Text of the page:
Another thing I feel I should mention in this article is working abroad. Although many jobs overseas don’t necessarily allow for more autonomy than domestic jobs, such jobs are likely more interesting than many/most jobs in one’s home country and also give one the chance to travel the world and expand one’s worldview while earning money. If travel is one of the main things you feel you’d value about a high-autonomy lifestyle, working abroad is definitely something you should look into. This lifestyle isn’t for everyone, but for many people, I think it can be a more fulfilling, challenging, learningful, and exciting way to live and work than staying put in one’s home country.
For me, it certainly was. I was an English teacher in South Korea for one year immediately after finishing university, and it was the most enriching experience of my life. It also totally opened my mind to myriad possibilities for life and work that I had never considered previously, setting me on a path toward the nomadic/high-autonomy mode in which I’m currently operating.
If you’re interested in working abroad, teaching is one promising option, but it’s far from the only one. You might consider WWOOF, Peace Corps, HelpX, Workaway, working on a cruise ship, or finding some other odd job. For more ideas, here’s a guide I once wrote on the subject.
To clarify, I don’t fault anyone for living however they’re living. I don’t think the lifestyles I’ve described are inherently better than some other lifestyle, and I don’t think they’re for everyone. It isn’t all orgasms and star dust. There are trade-offs and sacrifices you will need to make if you want badly enough to live a high-autonomy lifestyle.
At least at this stage of my life, high-autonomy models of living seem to suit me much better than the day-job-centric model most people exist within, and I know many others feel similarly. That’s why I thought it would be useful to share these thoughts in response to the meme with which I opened this article. I hope you’ve found some useful food for thought in these words, anonymous friend from the Interwebz.
Now go forth, take care, and be free.
If you loved this post, you need to read The 4-Hour Workweek by Tim Ferriss.
If you appreciated this post, you’ll absolutely love The 4-Hour Workweek: Escape 9-5, Live Anywhere, and Join the New Rich by Tim Ferriss. Don’t let the cheesy title fool you; this is one of the most life-changing, paradigm-shifting books I’ve ever read. It’s the first book I recommend to aspiring world travelers, entrepreneurs, and digital nomads. The Bible of lifestyle design. Get it. Read it.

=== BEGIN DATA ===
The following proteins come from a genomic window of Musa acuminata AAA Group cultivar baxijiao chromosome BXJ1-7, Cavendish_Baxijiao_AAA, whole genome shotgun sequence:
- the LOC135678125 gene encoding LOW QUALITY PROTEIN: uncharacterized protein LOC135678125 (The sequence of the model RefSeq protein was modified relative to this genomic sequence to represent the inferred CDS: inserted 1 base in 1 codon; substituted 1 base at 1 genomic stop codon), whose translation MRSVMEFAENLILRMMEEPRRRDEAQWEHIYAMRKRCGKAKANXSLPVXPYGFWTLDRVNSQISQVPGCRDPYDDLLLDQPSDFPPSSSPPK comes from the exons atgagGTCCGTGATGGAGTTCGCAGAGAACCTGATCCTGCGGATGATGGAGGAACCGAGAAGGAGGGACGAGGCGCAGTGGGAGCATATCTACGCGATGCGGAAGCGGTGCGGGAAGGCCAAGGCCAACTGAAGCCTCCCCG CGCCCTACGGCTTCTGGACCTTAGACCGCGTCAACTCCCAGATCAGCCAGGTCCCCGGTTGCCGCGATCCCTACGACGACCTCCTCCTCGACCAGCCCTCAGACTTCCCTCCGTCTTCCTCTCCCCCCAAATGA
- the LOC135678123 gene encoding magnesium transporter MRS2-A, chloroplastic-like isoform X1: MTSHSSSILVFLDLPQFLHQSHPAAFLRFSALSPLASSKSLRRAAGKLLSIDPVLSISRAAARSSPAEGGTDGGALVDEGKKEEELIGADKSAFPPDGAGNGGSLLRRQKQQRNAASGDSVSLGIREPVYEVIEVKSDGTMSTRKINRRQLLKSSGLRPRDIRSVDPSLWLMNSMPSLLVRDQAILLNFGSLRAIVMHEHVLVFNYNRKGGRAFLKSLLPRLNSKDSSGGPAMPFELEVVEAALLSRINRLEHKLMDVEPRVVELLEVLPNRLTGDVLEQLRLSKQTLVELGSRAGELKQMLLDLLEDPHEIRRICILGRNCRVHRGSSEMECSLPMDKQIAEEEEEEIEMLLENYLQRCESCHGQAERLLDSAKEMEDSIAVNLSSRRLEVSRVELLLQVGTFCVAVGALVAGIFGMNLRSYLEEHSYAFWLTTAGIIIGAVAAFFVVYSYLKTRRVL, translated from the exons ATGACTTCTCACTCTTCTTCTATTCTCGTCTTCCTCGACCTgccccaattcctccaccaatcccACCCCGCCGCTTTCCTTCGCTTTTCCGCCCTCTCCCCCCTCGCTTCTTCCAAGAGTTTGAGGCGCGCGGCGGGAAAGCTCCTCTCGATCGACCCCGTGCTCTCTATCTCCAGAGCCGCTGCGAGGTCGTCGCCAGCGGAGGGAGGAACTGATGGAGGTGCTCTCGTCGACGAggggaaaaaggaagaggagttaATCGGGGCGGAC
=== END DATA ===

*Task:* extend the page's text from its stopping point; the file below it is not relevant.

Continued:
- Except perhaps during periods of pre-history in which the human population was relatively low and everyone was a hunter-gatherer. It’s possible that during this time most people had a significant amount of free time and autonomy, though this is unclear.
- I say this as a single/childless American and recognize that what I’m suggesting is less attainable in other life contexts. Ideally I’d like to see high-autonomy lifestyles become feasible for all humans, but at this point that’s certainly not the case. I do not take this opportunity for granted, but rather try to learn as much as possible, share what I learn, and help others in the process.
- I’m not sure if anyone else has coined this term, or something similar. A quick Google search revealed nothing. It seems appropriate here, as I enjoy much of the work I do for HighExistence and engage regularly in imaginative play through my work. There are certainly other aspects of my job that are more tedious/laborious, but much of it feels like “work-play.” Alan Watts’ sentiment seems relevant: “This is the real secret of life — to be completely engaged with what you are doing in the here and now. And instead of calling it work, realize it is play.”
- I should make a distinction between working online/remotely and adopting a digital nomad lifestyle (working online while traveling the world). One can certainly do the former without doing the latter, and there might be good reasons to prefer a stationary lifestyle to a nomadic one. Again, though, many people who work online are attracted to the idea of travel, especially since they can live more cheaply abroad.